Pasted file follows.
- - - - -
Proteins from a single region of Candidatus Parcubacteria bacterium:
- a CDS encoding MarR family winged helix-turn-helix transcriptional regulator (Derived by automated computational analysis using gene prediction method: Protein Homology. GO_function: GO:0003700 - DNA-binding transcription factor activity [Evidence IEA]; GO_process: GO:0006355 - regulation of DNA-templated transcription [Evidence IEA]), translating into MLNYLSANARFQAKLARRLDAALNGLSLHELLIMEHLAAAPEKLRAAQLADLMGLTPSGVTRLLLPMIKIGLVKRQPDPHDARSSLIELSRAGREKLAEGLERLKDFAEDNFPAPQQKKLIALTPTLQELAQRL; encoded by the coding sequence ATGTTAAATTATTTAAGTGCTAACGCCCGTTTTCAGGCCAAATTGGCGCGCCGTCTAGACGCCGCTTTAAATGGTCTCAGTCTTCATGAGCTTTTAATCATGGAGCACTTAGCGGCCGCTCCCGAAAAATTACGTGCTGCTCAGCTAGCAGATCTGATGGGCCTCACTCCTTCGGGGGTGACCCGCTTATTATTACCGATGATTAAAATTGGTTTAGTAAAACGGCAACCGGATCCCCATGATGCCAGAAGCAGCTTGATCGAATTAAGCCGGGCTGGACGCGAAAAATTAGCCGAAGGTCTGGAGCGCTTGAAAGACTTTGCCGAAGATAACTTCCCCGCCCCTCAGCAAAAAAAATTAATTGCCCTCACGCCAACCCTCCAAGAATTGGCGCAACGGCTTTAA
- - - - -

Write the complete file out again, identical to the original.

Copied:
Proteins from a single region of Candidatus Parcubacteria bacterium:
- a CDS encoding MarR family winged helix-turn-helix transcriptional regulator (Derived by automated computational analysis using gene prediction method: Protein Homology. GO_function: GO:0003700 - DNA-binding transcription factor activity [Evidence IEA]; GO_process: GO:0006355 - regulation of DNA-templated transcription [Evidence IEA]), translating into MLNYLSANARFQAKLARRLDAALNGLSLHELLIMEHLAAAPEKLRAAQLADLMGLTPSGVTRLLLPMIKIGLVKRQPDPHDARSSLIELSRAGREKLAEGLERLKDFAEDNFPAPQQKKLIALTPTLQELAQRL; encoded by the coding sequence ATGTTAAATTATTTAAGTGCTAACGCCCGTTTTCAGGCCAAATTGGCGCGCCGTCTAGACGCCGCTTTAAATGGTCTCAGTCTTCATGAGCTTTTAATCATGGAGCACTTAGCGGCCGCTCCCGAAAAATTACGTGCTGCTCAGCTAGCAGATCTGATGGGCCTCACTCCTTCGGGGGTGACCCGCTTATTATTACCGATGATTAAAATTGGTTTAGTAAAACGGCAACCGGATCCCCATGATGCCAGAAGCAGCTTGATCGAATTAAGCCGGGCTGGACGCGAAAAATTAGCCGAAGGTCTGGAGCGCTTGAAAGACTTTGCCGAAGATAACTTCCCCGCCCCTCAGCAAAAAAAATTAATTGCCCTCACGCCAACCCTCCAAGAATTGGCGCAACGGCTTTAA